ORCID Mandate Trial at Springer Nature | ORCID

“Springer Nature was one of the founding members of ORCID, and since 2012 we have encouraged our authors to submit verified ORCID identifiers and we display them on published papers. This ensures authors get credit for their publications, and contributes to improving the transparency of scholarly communication by disambiguating name homonyms. To further support the uptake of ORCID, in 2017 Springer Nature engaged in a trial mandating ORCID identifiers for corresponding authors of primary research manuscripts at 46 journals across our portfolios.

The trial ran from April 27 for 6 months and the mandate was applied at different stages of the manuscript processing: 14 Nature-branded research journals required iDs at acceptance, while 10 BioMed Central (BMC) and 22 Springer journals did so at initial submission. Corresponding authors were able to share their ORCID identifier in the manuscript tracking system (via the ORCID API); without this step the submission would not proceed to the next stage….”

Open and Shut?: Realising the BOAI vision: Peter Suber’s Advice

Peter Suber’s current high-priority recommendations for advancing open access.

Global Persistent Identifiers for grants, awards, and facilities – Crossref

“Most funders already have local, internal grant identifiers. But there are over 15K funders currently listed in the aforementioned Open Funder Registry. The problem is that each funder has its own identifier scheme and (sometimes) API. It is very difficult for third parties to integrate with so many different systems. Open, global, persistent and machine-actionable identifiers are key to scaling these activities.

We already have a sophisticated open, global, interoperable infrastructure of persistent identifier systems for some key elements of scholarly communications. We have persistent identifiers for researchers and contributors (ORCID iDs), for data and software (DataCite DOIs), for journal articles, preprints, conference proceedings, peer reviews, monographs and standards (Crossref DOIs), and for Funders (Open Funder Registry IDs).

And there are similar systems under active development for research organizations, conferences, projects and resources reported in the biomedical literature (e.g. antibodies, model organisms). At a minimum, open, persistent identifiers address the inherent difficulty in disambiguating entities based on textual strings (structured or otherwise). This precision, in turn, allows automated cross-walking of linked identifiers through APIs and metadata which enable advanced applications….”

Global Persistent Identifiers for grants, awards, and facilities – Crossref

“Most funders already have local, internal grant identifiers. But there are over 15K funders currently listed in the aforementioned Open Funder Registry. The problem is that each funder has its own identifier scheme and (sometimes) API. It is very difficult for third parties to integrate with so many different systems. Open, global, persistent and machine-actionable identifiers are key to scaling these activities.

We already have a sophisticated open, global, interoperable infrastructure of persistent identifier systems for some key elements of scholarly communications. We have persistent identifiers for researchers and contributors (ORCID iDs), for data and software (DataCite DOIs), for journal articles, preprints, conference proceedings, peer reviews, monographs and standards (Crossref DOIs), and for Funders (Open Funder Registry IDs).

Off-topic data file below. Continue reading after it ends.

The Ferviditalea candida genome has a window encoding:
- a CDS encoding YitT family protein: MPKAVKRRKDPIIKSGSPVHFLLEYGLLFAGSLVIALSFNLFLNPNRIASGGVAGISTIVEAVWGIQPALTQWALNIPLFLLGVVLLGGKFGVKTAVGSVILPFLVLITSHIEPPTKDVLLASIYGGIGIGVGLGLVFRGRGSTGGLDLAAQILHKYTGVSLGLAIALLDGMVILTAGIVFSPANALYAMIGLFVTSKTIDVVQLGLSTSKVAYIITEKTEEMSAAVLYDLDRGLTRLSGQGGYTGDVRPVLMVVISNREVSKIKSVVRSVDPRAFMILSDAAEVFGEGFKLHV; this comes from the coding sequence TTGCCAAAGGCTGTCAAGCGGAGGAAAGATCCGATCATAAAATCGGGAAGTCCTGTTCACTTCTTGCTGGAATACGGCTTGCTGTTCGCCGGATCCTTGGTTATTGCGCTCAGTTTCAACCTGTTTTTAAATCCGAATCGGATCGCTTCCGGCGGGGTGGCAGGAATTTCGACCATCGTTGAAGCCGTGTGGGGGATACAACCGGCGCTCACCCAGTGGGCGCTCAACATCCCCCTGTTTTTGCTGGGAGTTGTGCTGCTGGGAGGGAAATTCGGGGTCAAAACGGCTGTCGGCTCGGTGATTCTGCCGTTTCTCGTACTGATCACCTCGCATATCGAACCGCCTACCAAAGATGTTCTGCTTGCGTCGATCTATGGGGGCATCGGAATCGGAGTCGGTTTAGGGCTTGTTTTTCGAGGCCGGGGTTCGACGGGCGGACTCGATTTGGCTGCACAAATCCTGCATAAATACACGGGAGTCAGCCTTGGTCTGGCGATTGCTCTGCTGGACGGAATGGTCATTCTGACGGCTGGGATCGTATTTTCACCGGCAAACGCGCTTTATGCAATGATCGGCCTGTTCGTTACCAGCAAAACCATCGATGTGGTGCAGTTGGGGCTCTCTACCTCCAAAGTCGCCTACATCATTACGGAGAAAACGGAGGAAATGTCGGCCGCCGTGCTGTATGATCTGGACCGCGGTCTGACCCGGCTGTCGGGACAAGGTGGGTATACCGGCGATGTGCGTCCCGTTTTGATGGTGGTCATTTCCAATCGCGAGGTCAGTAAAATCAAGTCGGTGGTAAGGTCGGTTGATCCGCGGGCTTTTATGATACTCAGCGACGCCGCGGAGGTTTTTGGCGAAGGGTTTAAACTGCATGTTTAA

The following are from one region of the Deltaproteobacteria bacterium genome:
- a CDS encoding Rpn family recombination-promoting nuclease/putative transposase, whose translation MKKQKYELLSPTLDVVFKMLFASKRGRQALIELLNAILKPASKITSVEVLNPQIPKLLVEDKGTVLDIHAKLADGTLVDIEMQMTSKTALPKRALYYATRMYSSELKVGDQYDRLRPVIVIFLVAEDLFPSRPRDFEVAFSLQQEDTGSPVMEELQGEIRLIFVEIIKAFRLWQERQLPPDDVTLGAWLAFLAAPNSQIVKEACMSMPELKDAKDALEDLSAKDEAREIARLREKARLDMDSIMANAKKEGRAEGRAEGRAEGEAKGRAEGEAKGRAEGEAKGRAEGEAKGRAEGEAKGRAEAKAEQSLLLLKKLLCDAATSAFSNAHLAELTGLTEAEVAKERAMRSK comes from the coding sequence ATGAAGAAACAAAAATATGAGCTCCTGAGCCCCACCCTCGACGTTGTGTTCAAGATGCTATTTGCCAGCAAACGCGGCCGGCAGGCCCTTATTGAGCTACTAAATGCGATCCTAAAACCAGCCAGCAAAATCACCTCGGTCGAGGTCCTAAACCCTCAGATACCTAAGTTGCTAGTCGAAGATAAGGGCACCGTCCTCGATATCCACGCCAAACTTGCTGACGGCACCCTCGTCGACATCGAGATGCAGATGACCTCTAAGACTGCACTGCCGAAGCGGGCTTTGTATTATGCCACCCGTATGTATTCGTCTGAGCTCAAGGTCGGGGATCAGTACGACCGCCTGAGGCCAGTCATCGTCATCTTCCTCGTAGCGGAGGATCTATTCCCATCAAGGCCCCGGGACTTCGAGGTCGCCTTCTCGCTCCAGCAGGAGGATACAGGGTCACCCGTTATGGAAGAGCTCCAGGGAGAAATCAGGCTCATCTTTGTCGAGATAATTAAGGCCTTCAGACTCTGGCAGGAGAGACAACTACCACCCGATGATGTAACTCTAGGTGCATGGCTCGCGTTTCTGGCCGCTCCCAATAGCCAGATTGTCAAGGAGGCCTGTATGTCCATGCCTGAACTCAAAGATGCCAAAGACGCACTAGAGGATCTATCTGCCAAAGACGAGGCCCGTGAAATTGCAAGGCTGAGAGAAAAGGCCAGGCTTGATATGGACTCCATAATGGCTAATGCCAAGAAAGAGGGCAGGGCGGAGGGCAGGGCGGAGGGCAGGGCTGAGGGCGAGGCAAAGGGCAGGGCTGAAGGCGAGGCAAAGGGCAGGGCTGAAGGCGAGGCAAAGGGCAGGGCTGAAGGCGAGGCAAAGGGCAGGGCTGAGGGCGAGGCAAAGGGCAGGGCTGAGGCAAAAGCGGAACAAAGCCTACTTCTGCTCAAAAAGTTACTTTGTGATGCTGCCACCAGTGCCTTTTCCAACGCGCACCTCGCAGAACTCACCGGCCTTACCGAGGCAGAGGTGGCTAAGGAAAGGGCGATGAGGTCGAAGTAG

And there are similar systems under active development for research organizations, conferences, projects and resources reported in the biomedical literature (e.g. antibodies, model organisms). At a minimum, open, persistent identifiers address the inherent difficulty in disambiguating entities based on textual strings (structured or otherwise). This precision, in turn, allows automated cross-walking of linked identifiers through APIs and metadata which enable advanced applications….”

Announcing HRA – A Different Kind of ORCID Consortium | ORCID

“Non-profit l funding organizations who participate in the Health Research Alliance (HRA) are joining together to form a new ORCID consortium.  This is our first fully-funder consortium, and a powerful example of how funding organizations coordinating around ORCID integration can realize substantial gains for researchers and program evaluation….ORCID’s consortia program, launched in 2015, now includes 17 consortia, 14 of which are national-scale ORCID adoption and implementation efforts involving primarily research institutions. The HRA consortium is particularly timely, launching as ORCID gears up to support a funder-focused program of activities in 2018….”

ORCID Community Survey 2017

“We invite you to participate in our second community survey. Your responses will help us better understand what you think about ORCID and to prioritize what user features we include in our roadmap planning for the next 1-2 years.

We also will be using your responses to help us clarify ORCID training and support materials. My role as Education and Outreach Specialist is to audit, review, and update our help and support materials so that you can quickly find the information you need.  Your feedback will help us to restructure ORCID’s help webpages, to develop an ORCID curriculum to identify learning paths for different audiences, and to create new outreach resources for use by ORCID members, ambassadors, and other advocates….”

ORCID in the Developing World

[For this article, scroll to p. 25.]

“With over 450 organisational members worldwide, including a growing number in the developing world, ORCID is fast becoming an essential part of the research infrastructure. Over two million researchers globally agree and have signed up for their own iD – if you or the researchers in your organisation haven’t already got one, we hope that you’ll join them and register for free today!”